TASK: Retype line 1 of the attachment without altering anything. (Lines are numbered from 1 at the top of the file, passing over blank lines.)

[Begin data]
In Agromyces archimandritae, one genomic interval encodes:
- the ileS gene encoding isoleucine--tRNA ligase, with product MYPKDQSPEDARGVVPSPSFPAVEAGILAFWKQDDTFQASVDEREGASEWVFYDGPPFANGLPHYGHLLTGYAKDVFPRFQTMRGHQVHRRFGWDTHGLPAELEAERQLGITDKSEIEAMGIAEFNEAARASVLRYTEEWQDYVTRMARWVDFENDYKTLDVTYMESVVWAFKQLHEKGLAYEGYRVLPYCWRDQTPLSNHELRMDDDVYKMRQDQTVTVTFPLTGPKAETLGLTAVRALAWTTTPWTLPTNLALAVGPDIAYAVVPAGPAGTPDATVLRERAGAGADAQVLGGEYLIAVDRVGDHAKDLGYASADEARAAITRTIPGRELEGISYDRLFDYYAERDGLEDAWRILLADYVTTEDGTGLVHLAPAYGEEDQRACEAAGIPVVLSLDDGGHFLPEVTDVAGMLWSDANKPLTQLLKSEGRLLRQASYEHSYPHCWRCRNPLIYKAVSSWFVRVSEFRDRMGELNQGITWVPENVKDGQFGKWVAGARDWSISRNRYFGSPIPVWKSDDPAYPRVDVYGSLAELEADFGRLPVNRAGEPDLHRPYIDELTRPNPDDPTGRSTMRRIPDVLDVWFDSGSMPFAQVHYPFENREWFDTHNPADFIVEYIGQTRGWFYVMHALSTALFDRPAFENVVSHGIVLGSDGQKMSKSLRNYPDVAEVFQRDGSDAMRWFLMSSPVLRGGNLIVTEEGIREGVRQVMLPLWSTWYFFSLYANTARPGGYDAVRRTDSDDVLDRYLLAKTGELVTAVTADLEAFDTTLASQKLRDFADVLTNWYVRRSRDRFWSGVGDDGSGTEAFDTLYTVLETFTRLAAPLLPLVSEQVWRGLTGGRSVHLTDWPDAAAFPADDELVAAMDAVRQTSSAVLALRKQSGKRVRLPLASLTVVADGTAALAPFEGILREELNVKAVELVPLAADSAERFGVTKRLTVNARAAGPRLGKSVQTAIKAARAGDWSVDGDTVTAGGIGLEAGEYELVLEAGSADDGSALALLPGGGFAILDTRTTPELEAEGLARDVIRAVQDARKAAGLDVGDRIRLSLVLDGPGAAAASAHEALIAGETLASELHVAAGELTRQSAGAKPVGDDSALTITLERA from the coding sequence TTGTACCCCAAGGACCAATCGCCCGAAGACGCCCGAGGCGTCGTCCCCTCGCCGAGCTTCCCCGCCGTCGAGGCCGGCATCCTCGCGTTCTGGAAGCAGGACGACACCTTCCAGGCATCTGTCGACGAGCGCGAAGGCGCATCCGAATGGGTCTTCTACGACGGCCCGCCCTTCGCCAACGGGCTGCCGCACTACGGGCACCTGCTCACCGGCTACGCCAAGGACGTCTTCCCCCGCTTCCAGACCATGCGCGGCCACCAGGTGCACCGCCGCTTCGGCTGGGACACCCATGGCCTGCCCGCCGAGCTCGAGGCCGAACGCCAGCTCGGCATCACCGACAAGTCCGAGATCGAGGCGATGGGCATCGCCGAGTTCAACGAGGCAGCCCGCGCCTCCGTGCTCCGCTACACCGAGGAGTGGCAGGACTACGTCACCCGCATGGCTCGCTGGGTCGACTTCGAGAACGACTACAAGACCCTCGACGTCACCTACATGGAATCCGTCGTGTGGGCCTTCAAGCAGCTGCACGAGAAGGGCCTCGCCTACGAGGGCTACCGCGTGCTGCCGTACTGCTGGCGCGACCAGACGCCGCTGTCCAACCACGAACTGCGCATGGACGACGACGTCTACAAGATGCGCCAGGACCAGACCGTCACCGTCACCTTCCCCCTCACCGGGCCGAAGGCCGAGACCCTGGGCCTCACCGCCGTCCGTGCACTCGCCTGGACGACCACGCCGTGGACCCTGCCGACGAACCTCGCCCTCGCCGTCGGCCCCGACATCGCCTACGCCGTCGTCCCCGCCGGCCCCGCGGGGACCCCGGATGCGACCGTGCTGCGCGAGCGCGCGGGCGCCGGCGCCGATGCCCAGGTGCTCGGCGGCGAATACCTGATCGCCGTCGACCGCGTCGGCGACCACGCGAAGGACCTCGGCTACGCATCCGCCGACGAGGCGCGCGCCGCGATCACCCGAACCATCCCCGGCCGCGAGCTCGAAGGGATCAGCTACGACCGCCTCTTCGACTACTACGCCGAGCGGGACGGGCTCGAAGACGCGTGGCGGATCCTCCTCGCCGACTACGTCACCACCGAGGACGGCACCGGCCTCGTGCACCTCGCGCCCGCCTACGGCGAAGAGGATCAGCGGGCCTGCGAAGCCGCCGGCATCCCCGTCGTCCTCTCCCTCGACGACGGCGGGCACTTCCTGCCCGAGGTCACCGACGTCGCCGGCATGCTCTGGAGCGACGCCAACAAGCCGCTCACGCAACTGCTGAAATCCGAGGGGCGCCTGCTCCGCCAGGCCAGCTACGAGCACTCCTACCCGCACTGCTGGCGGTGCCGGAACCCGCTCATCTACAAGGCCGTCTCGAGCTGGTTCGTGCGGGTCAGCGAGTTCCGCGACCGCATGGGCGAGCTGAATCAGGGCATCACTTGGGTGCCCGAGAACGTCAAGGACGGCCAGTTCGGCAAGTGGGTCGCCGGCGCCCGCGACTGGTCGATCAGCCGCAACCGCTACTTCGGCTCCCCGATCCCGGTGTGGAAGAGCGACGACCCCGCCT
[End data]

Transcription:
In Agromyces archimandritae, one genomic interval encodes: